Unlikely pair of plants named after stars of movie ‘Twins’
Biologists from The Australian National University (ANU) have named an unlikely pair of plants after Arnold Schwarzenegger and Danny DeVito, the stars of the 1988 movie Twins.
Lead researcher Emeritus Professor Mike Crisp said one of the species of Daviesia, a genus of Australian pea flowers, was much more robust than the other, calling to mind the movie about Julius and his twin brother Vincent, the products of a genetic project.
"We discover early on in the movie that the embryo split in two, but it didn't split equally — all the purity and strength went into Schwarzenegger's character Julius, while the dregs went into Vincent, DeVito's character," said Professor Crisp from the ANU Research School of Biology.
Daviesia schwarzenegger and devito are among 131 different sub-species that Professor Crisp and his ANU colleagues have identified within the genus Daviesia, which are known as 'egg and bacon peas' due to the colours of their flowers.
Professor Crisp said Daviesia devito was a smaller and weaker plant, while Daviesia schwarzenegger was a bigger and more robust plant.
"We also wish to honour Arnold Schwarzenegger's leadership as Governor of California in pioneering the reduction of carbon emissions, and for advising the Australian Government to do the same," he said.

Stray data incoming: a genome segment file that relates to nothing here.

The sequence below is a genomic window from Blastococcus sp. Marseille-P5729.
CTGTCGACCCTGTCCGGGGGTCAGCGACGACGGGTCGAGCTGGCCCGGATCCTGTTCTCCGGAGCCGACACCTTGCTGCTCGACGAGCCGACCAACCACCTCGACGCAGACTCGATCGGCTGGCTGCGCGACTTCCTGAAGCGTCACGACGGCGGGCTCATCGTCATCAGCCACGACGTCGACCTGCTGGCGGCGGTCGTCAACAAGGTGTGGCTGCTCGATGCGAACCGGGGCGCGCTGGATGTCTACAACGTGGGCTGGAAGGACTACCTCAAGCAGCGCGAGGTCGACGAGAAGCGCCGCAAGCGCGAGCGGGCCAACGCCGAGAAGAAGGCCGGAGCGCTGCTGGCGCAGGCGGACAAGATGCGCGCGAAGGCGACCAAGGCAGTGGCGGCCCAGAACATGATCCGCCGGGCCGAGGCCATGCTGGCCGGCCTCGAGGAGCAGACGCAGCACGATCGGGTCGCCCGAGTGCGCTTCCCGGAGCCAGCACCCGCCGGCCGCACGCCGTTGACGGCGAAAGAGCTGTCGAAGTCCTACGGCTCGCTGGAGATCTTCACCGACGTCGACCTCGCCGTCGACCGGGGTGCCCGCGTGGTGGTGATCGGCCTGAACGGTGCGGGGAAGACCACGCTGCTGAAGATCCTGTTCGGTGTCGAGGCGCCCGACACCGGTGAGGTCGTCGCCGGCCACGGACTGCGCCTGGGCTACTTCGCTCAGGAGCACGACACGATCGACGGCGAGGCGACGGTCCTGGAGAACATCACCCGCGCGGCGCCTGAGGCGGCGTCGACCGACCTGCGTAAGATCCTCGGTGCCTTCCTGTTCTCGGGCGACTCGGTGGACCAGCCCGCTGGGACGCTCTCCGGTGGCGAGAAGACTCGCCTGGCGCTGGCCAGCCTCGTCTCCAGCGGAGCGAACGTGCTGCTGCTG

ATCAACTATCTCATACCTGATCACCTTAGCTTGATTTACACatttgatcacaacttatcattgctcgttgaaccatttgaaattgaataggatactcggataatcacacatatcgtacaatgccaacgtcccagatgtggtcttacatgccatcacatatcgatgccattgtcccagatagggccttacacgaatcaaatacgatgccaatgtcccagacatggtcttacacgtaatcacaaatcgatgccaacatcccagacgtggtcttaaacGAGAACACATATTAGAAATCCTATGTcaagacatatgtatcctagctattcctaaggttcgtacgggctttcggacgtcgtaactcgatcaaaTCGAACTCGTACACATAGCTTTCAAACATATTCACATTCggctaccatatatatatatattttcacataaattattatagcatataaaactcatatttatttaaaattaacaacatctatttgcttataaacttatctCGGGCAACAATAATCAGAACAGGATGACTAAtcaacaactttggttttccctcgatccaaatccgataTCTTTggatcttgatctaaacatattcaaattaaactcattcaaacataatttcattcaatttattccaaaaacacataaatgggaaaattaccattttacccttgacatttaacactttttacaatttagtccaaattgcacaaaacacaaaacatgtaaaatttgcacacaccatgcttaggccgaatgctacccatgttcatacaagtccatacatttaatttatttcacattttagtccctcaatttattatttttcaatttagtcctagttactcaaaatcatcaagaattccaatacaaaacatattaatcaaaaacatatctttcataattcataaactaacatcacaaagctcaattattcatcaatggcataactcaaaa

The unexpected twin species are found in South Eastern Australia in the Mallee region, through South Australia, Victoria and New South Wales.
"Both species are at risk of extinction, because they appear to be confined to tiny remnant patches of bushland in a region that is largely cleared for wheat farming," Professor Crisp said.
"These plants are ecologically important members of the communities of plants in which they grow. They're nitrogen fixers, playing an important role in the Mallee region where the top soil is very denuded and the nutrients are depleted. It's essential to have nitrogen fixers to replace those nutrients."
Professor Crisp said the team's monograph, which was published in Phytotaxa and took 40 years to produce, contributed to the huge ongoing task of documenting biodiversity globally.
Watch a video interview with Emeritus Professor Mike Crisp about the study.
Emeritus Professor Mike Crisp
ANU Research School of Biology
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